Richard Patricio, a spokesman for Toronto-based Mega Uranium, didn’t respond to a phone call requesting comment.
It may be too soon for uranium companies to draw acquisition interest because the stocks may get cheaper, said Edward Sterck, a London-based mining analyst at BMO Capital.
“If the stocks sell off to a certain extent we could see an increase in M&A,” Sterck said. “I don’t feel that we’re quite at that level yet.”
Most uranium producers can’t do a deal right now because companies like Cameco and Uranium One have shareholders who may block a transaction, he said. Vancouver-based Uranium One is controlled by Russia’s state-owned nuclear company Rosatom Corp.
Cameco, the world’s third-largest uranium producer, is protected by Canadian incorporation rules that cap individual foreign ownership at 15 percent, said Murray Lyons, a spokesman for the Saskatoon, Saskatchewan-based company.
Newmont, the largest U.S. gold producer, took a stake in Paladin after completing the takeover of Vancouver-based Fronteer Gold Inc., a shareholder in the uranium company. Newmont of Greenwood Village, Colorado, holds 6.699 percent in Paladin, according to a notice filed with the Australian stock exchange yesterday.
Newmont probably doesn’t want to own the stake in Paladin indefinitely, Middlefield’s Lauzon said. Paladin may look attractive to a buyer after its share price dropped because it’s one of the only independent uranium producers that doesn’t count a company in South Korea, Japan or China as a major shareholder, he said.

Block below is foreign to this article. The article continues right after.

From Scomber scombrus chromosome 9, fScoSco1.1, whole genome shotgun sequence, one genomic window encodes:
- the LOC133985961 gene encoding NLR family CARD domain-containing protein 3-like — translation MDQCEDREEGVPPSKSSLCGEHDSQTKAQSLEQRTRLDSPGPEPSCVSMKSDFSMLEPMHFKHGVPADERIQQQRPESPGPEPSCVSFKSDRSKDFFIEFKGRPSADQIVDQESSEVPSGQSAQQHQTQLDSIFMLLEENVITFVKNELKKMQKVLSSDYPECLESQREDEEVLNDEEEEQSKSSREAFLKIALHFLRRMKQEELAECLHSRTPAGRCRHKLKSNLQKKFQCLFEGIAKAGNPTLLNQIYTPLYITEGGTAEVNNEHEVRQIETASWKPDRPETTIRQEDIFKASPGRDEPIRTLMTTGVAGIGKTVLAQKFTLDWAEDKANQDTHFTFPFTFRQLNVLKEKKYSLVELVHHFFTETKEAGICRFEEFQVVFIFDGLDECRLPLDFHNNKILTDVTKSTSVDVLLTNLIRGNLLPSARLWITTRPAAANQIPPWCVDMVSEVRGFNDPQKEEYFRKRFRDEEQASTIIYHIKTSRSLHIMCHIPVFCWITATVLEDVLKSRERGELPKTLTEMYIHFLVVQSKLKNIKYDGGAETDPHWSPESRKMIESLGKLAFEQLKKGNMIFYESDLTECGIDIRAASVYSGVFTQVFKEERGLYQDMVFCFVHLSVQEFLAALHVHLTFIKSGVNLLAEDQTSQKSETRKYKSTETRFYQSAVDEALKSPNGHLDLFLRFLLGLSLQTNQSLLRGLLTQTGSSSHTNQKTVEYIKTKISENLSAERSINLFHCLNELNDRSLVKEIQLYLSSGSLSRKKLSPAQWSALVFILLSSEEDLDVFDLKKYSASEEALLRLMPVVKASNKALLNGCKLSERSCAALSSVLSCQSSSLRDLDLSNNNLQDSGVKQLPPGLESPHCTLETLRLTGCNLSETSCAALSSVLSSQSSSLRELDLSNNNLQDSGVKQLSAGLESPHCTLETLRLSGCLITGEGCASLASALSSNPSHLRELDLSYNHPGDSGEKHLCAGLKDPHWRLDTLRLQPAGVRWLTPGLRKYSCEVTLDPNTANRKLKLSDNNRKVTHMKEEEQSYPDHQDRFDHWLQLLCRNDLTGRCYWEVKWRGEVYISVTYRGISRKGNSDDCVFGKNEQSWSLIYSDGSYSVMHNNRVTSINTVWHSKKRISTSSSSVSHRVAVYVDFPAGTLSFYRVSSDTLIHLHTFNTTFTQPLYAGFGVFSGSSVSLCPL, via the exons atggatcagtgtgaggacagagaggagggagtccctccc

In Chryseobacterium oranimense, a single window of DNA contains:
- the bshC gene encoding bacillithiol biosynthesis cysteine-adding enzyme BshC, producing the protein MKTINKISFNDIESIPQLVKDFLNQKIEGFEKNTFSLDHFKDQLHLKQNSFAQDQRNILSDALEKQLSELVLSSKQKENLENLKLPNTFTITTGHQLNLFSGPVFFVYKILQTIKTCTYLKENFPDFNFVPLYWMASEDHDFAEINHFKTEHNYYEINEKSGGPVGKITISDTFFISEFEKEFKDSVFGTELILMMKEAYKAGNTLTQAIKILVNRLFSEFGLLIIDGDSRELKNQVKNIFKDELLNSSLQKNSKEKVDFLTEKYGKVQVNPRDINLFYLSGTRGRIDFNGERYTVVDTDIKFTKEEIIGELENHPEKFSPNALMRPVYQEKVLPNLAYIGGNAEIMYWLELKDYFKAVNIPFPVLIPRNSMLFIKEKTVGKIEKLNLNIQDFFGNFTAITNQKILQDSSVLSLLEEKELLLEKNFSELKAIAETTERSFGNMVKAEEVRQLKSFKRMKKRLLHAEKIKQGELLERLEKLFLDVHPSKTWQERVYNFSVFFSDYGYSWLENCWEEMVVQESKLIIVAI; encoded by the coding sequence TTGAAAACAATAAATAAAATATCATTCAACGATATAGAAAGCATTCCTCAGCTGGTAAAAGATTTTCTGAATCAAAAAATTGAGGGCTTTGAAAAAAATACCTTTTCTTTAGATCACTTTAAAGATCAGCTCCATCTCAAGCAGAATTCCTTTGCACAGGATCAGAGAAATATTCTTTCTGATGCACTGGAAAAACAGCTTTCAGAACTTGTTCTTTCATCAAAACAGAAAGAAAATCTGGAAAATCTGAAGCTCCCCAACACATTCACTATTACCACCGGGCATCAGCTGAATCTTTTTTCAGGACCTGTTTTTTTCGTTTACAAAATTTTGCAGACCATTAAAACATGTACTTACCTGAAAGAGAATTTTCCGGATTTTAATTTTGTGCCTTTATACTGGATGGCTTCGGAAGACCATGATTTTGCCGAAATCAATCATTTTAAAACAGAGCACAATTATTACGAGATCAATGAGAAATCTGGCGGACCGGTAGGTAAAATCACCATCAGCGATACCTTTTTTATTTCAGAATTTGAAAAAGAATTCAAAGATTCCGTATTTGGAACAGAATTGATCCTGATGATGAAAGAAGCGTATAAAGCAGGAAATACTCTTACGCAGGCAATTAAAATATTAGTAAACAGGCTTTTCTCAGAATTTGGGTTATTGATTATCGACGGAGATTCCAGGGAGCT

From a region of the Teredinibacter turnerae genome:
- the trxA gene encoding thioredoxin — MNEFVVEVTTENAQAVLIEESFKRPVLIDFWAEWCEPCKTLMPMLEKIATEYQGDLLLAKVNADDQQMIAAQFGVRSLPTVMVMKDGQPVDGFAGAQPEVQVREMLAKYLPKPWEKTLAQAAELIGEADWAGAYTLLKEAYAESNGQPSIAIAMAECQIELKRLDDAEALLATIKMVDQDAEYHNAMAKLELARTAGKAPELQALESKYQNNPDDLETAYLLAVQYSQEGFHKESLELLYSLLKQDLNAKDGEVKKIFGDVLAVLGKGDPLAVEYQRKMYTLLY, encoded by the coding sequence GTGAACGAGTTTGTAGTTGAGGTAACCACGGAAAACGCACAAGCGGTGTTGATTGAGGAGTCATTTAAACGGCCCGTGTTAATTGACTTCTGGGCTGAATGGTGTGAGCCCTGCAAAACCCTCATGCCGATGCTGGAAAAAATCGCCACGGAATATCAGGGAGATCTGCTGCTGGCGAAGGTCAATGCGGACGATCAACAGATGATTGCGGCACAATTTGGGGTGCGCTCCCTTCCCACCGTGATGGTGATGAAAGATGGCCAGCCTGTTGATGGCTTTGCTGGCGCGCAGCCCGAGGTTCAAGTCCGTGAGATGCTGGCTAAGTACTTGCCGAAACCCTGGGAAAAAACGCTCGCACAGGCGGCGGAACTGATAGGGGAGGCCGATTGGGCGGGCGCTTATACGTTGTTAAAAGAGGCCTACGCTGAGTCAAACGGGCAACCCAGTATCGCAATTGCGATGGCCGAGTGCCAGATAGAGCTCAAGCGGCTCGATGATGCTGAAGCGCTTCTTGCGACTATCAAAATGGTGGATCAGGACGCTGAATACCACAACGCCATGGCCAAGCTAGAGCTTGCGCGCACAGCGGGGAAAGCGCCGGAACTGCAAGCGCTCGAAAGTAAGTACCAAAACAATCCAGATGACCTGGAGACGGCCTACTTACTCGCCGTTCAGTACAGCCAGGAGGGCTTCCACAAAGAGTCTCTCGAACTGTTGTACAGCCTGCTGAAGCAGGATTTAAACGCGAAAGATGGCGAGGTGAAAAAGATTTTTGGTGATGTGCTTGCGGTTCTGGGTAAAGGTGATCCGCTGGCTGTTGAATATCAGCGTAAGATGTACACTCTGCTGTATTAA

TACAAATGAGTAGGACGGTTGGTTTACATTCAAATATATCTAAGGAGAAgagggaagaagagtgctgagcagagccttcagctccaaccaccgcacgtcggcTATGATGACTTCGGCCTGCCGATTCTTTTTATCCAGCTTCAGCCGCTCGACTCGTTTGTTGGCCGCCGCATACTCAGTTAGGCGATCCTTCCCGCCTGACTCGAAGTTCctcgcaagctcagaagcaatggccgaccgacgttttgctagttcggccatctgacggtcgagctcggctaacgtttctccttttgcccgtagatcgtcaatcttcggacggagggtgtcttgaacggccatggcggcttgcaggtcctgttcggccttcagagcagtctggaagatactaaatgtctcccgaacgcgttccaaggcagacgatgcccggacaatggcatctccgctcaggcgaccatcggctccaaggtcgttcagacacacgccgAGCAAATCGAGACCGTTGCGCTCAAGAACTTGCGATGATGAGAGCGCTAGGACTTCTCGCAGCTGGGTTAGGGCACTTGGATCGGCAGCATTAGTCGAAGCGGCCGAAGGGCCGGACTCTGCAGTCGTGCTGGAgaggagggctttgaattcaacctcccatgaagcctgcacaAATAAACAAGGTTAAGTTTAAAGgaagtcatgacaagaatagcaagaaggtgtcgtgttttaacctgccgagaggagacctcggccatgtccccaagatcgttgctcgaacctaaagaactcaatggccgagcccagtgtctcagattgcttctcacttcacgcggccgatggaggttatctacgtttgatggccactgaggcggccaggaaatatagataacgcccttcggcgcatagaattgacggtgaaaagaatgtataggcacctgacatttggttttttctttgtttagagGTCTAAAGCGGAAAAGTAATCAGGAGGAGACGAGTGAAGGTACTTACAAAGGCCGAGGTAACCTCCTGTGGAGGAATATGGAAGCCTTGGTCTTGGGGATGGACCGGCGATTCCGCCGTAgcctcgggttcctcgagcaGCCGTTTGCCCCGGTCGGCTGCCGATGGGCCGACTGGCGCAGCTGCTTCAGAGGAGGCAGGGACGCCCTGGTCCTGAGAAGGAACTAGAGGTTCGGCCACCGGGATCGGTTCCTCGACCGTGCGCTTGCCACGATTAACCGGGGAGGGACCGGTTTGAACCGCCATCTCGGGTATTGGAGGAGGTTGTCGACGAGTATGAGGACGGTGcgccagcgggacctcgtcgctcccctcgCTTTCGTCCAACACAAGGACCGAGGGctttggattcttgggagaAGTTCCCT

Paladin in Play
Shares of Perth-based Paladin had dropped 24 percent before today since March 11, cutting its price-to-book ratio to 2.63 from 3.35. Paladin, with projects in Africa and Australia, doesn’t have major shareholders that would try to block a deal and being a uranium producer makes it more attractive than an exploration or development company, according to BMO Capital’s Sterck. The shares fell 0.8 percent to A$3.55 today, giving it a market value of $2.9 billion.
Paladin has no interest in being acquired and isn’t looking for a large investor, said spokesman Greg Taylor.
India’s Nuclear Power, the nation’s Mumbai-based monopoly builder of atomic plants, is considering forming a venture with state-owned Uranium Corp. of India to acquire mines overseas and secure supplies of the reactor fuel to meet demand, the company’s Finance Director Jagdeep Ghai said yesterday.
Companies with advanced uranium projects such as Perth-based Bannerman Resources Ltd. (BMN) and Corpus Christi, Texas-based Uranium Energy Corp. (UEC) may also lure acquirers, said John Stephenson, a senior portfolio manager at First Asset Investment Management Inc. in Toronto.
“Uranium fundamentals still look strong,” he said. “But the headlines out of Japan look awful -- the space will trade on news flow, not fundamentals, for at least six months.”